Impact of the Dallas Rental Assistance Collaborative | United Way of Metropolitan Dallas

United Way and Partners Provide More Than $14.4 Million in Rental Assistance Funds

The Dallas Rental Assistance Collaborative has helped prevent thousands of evictions.


COVID-19 focused national attention on so many issues that often stay out of the spotlight, such as mental health and the digital divide. Housing is another important topic the pandemic has brought to the forefront.

You’ve likely read headlines about the impending eviction crisis, both in North Texas and across the country. As we approach the two-year anniversary of COVID entering our lives, let’s explore the state of evictions in our region, as well as what United Way of Metropolitan Dallas and our partners are doing to empower people to stay in their homes.

Our Longstanding Housing Crisis

In North Texas, our housing crisis was decades in the making. Even before COVID, the majority of North Texas families were already spending more than half of their paycheck on housing costs. As Ashley Brundage, executive director of housing stability and senior vice president of community impact at United Way of Metropolitan Dallas, explains, this creates significant instability for families, especially when new expenses occur or there is a loss of a job in the family.

Then, the pandemic hit and tens of thousands of our neighbors were laid off or furloughed. With their income significantly reduced, many struggled to pay their bills and their rent and still afford groceries, medication and other necessities. Suddenly, a huge percentage of our neighbors—up to 30% in some zip codes—faced the threat of eviction.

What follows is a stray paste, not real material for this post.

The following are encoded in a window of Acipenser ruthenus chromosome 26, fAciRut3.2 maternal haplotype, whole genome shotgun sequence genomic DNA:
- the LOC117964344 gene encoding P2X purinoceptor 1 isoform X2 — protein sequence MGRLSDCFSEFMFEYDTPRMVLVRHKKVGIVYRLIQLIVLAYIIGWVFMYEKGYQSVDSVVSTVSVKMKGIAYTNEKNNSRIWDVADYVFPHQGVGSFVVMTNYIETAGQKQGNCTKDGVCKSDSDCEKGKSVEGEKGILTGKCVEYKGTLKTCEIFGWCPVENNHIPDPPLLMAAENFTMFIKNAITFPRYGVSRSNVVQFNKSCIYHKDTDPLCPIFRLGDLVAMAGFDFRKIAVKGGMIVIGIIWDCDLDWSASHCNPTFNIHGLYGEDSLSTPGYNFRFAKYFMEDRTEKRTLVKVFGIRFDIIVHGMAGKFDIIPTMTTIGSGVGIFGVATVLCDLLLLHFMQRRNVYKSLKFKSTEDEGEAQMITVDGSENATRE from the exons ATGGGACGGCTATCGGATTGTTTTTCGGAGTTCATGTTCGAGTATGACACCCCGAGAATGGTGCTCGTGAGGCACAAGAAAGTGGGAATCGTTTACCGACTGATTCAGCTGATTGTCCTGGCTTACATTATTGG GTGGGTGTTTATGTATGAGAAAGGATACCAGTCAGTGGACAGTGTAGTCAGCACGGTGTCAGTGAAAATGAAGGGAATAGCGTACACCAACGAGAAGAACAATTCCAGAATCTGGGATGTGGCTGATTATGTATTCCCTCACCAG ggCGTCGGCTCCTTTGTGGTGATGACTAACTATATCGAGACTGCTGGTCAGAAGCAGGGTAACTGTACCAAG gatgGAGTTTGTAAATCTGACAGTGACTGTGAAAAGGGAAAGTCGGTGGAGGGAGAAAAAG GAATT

A Timely Response

In the early days of COVID, federal relief dollars began flowing to our region to prevent an eviction crisis. The City of Dallas chose us as a trusted partner to lead important work like the Dallas Rental Assistance Collaborative (DRAC), which provides rental and utility assistance so people can stay in their homes.

DRAC enabled us to unite the community around the issue of housing stability. We partnered with a variety of grassroots organizations that are trusted members of their communities and already have well-established relationships with their neighbors, enabling them to quickly receive federal funding and serve their clients without delay.

As Susan Hoff, chief impact and strategy officer at United Way of Metropolitan Dallas, explains, preventing evictions is foundational to our work in the community.

“Our housing stability work is central to supporting education, income and health,” she said. “Kids need secure housing in order to do well in school, adults need safe affordable homes in order to get and keep good paying jobs, and the safety and security of home supports physical health and emotional wellness.”

Since its formation, DRAC has had a profoundly positive impact on North Texas. Together with our dedicated supporters, United Way and our partners have provided 4,261 households with rental and/or utility assistance, for a total of $14.4 million in assistance distributed to families.

“Together with our dedicated supporters, United Way and our partners have provided 4,261 households with rental and/or utility assistance, for a total of $14.4 million in assistance distributed to families.”